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  • 1.
    Baltekin, Özden
    et al.
    Uppsala University, Science for Life Laboratory, SciLifeLab. Uppsala University, Disciplinary Domain of Science and Technology, Biology, Department of Cell and Molecular Biology, Molecular Systems Biology.
    Boucharin, Alexis
    Uppsala University, Disciplinary Domain of Science and Technology, Biology, Department of Cell and Molecular Biology, Molecular Systems Biology. Uppsala University, Science for Life Laboratory, SciLifeLab.
    Tano, Eva
    Uppsala University, Disciplinary Domain of Medicine and Pharmacy, Faculty of Medicine, Department of Medical Sciences, Infection medicine.
    Andersson, Dan I
    Uppsala University, Disciplinary Domain of Medicine and Pharmacy, Faculty of Medicine, Department of Medical Biochemistry and Microbiology.
    Elf, Johan
    Uppsala University, Science for Life Laboratory, SciLifeLab. Uppsala University, Disciplinary Domain of Science and Technology, Biology, Department of Cell and Molecular Biology, Molecular Systems Biology.
    Antibiotic susceptibility testing in less than 30 min using direct single-cell imaging2017In: Proceedings of the National Academy of Sciences of the United States of America, ISSN 0027-8424, E-ISSN 1091-6490, Vol. 114, no 34, p. 9170-9175Article in journal (Refereed)
    Abstract [en]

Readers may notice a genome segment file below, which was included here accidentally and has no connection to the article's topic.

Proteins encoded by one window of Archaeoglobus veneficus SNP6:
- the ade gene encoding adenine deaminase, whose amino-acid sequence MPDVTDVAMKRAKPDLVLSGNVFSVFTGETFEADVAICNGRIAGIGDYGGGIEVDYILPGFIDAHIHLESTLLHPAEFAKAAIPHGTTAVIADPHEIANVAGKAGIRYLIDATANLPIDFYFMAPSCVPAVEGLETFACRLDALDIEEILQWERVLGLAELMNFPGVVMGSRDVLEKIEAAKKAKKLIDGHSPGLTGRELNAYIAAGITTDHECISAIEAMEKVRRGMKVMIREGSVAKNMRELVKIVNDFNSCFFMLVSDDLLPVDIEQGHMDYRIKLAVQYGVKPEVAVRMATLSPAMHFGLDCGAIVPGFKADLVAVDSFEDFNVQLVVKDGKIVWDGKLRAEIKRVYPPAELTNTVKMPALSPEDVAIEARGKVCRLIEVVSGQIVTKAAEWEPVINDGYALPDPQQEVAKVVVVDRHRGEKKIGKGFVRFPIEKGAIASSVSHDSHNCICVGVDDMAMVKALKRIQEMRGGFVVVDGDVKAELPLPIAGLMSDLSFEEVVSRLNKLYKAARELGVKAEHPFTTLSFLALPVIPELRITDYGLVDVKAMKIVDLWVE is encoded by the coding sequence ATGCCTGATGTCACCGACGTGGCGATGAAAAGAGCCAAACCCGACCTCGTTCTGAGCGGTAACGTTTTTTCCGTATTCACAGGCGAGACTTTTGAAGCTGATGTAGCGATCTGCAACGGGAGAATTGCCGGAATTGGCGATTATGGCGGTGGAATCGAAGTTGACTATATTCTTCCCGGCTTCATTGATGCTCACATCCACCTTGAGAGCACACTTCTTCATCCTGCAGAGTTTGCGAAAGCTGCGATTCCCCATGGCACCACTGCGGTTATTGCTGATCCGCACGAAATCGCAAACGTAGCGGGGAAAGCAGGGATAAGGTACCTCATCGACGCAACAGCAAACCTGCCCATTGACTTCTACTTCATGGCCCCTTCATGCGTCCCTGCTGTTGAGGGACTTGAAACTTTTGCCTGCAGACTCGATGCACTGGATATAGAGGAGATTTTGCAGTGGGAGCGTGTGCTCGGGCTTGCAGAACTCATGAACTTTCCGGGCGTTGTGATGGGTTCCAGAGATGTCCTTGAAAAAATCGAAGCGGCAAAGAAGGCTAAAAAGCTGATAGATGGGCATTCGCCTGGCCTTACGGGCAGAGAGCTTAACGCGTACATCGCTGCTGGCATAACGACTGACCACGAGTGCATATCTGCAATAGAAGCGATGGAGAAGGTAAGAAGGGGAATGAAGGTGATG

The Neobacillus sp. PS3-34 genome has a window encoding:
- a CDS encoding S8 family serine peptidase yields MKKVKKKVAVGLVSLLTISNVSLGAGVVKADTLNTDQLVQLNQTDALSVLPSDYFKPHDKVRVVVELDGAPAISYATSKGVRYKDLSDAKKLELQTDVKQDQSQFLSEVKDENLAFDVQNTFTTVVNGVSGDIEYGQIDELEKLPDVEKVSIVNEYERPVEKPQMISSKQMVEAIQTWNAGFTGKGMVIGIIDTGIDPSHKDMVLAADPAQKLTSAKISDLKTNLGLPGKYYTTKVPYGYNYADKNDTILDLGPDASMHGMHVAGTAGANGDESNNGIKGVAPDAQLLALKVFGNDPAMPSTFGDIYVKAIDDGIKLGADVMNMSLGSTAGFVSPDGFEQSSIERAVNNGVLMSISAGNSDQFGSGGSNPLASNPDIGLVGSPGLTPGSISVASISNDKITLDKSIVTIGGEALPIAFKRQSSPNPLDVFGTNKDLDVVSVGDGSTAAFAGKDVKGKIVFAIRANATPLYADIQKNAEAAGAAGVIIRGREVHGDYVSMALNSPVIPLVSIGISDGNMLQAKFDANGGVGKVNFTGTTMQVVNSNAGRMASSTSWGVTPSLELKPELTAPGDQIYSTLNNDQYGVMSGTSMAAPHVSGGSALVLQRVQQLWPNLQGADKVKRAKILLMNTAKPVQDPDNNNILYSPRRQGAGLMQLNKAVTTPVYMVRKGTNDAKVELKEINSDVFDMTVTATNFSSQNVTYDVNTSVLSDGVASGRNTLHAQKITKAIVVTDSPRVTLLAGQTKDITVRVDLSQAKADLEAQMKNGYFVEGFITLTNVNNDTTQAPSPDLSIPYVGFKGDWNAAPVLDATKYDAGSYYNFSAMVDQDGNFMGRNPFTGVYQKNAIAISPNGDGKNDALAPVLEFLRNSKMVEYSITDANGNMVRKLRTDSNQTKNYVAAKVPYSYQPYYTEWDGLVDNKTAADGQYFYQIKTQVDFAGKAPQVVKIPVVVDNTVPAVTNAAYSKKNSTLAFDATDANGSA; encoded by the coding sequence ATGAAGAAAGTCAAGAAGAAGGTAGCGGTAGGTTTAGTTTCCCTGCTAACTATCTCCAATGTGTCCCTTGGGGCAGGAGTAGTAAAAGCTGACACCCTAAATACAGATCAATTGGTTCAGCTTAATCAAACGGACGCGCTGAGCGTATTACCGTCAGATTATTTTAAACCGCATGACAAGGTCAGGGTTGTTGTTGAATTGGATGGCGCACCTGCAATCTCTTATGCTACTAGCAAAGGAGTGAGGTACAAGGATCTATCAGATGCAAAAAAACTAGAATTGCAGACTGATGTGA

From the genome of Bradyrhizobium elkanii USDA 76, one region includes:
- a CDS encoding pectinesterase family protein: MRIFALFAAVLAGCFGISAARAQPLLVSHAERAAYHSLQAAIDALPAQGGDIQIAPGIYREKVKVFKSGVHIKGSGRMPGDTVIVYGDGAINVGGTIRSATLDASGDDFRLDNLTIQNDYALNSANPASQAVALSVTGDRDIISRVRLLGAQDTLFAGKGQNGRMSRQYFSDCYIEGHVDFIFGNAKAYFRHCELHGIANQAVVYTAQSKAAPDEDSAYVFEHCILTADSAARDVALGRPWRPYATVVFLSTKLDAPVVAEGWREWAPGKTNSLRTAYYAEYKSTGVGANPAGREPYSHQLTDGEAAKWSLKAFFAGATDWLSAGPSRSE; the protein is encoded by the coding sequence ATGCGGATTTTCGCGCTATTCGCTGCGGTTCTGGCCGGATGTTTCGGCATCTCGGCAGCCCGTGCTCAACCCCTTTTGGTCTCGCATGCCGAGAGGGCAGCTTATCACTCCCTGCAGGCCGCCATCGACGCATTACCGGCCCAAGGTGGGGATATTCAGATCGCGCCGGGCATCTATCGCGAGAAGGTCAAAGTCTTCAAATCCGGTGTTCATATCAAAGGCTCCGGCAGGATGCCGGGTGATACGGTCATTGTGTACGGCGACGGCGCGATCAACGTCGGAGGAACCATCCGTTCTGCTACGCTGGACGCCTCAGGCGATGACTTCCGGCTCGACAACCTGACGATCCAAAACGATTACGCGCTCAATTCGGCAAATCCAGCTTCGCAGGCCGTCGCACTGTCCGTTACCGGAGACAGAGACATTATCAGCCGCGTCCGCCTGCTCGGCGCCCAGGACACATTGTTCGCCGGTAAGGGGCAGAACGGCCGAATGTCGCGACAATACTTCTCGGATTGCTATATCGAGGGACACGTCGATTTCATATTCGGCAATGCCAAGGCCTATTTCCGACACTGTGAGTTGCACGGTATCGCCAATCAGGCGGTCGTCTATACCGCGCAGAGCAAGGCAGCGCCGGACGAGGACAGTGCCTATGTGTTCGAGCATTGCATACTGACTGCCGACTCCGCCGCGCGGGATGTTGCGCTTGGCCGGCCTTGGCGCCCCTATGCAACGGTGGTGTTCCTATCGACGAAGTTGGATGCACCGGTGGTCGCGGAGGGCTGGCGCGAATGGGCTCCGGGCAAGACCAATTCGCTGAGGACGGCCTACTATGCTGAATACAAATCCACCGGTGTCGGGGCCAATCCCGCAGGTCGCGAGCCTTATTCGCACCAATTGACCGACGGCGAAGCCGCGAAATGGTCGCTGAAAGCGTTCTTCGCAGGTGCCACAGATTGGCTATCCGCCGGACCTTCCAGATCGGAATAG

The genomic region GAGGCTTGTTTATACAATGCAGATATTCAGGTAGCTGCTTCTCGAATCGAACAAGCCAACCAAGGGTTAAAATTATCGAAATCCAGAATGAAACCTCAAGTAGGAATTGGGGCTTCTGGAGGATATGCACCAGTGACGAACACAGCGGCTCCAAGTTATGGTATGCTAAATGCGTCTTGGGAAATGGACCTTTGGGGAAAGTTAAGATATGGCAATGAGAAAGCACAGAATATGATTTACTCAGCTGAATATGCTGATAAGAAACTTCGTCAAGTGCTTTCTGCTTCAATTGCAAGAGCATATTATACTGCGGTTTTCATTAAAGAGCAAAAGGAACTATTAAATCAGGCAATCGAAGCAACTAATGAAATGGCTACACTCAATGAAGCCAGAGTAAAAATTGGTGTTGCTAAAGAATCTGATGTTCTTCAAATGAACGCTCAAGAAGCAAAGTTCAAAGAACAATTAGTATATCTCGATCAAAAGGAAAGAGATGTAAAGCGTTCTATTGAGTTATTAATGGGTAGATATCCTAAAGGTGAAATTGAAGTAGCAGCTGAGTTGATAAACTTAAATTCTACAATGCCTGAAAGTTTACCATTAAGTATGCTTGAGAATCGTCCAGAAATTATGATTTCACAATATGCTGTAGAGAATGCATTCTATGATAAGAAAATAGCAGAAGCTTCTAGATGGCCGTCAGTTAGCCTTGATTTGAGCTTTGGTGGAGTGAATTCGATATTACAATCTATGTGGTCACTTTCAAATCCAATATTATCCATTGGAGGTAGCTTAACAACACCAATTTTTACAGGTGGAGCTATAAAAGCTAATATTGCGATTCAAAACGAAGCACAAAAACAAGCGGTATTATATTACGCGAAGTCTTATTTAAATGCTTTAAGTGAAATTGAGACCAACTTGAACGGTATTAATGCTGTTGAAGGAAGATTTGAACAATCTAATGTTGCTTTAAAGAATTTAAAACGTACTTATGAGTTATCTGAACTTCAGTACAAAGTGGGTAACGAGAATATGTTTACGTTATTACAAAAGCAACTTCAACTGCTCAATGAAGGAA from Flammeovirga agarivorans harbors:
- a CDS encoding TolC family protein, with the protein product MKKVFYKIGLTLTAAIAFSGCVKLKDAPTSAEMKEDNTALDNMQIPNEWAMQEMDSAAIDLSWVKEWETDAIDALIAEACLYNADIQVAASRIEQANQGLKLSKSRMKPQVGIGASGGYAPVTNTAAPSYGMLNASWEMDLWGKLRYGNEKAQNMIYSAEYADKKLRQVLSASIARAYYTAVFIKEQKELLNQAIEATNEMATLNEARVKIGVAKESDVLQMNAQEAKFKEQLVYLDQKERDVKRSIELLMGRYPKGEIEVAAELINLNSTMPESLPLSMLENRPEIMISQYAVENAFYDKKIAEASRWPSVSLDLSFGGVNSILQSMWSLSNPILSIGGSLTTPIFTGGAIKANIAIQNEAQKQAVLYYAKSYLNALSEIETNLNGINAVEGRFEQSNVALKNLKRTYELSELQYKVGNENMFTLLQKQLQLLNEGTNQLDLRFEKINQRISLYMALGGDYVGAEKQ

The emergence and spread of antibiotic-resistant bacteria are aggravated by incorrect prescription and use of antibiotics. A core problem is that there is no sufficiently fast diagnostic test to guide correct antibiotic prescription at the point of care. Here, we investigate if it is possible to develop a point-of-care susceptibility test for urinary tract infection, a disease that 100 million women suffer from annually and that exhibits widespread antibiotic resistance. We capture bacterial cells directly from samples with low bacterial counts (10(4) cfu/mL) using a custom-designed microfluidic chip and monitor their individual growth rates using microscopy. By averaging the growth rate response to an antibiotic over many individual cells, we can push the detection time to the biological response time of the bacteria. We find that it is possible to detect changes in growth rate in response to each of nine antibiotics that are used to treat urinary tract infections in minutes. In a test of 49 clinical uropathogenic Escherichia coli (UPEC) isolates, all were correctly classified as susceptible or resistant to ciprofloxacin in less than 10 min. The total time for antibiotic susceptibility testing, from loading of sample to diagnostic readout, is less than 30 min, which allows the development of a point-of-care test that can guide correct treatment of urinary tract infection.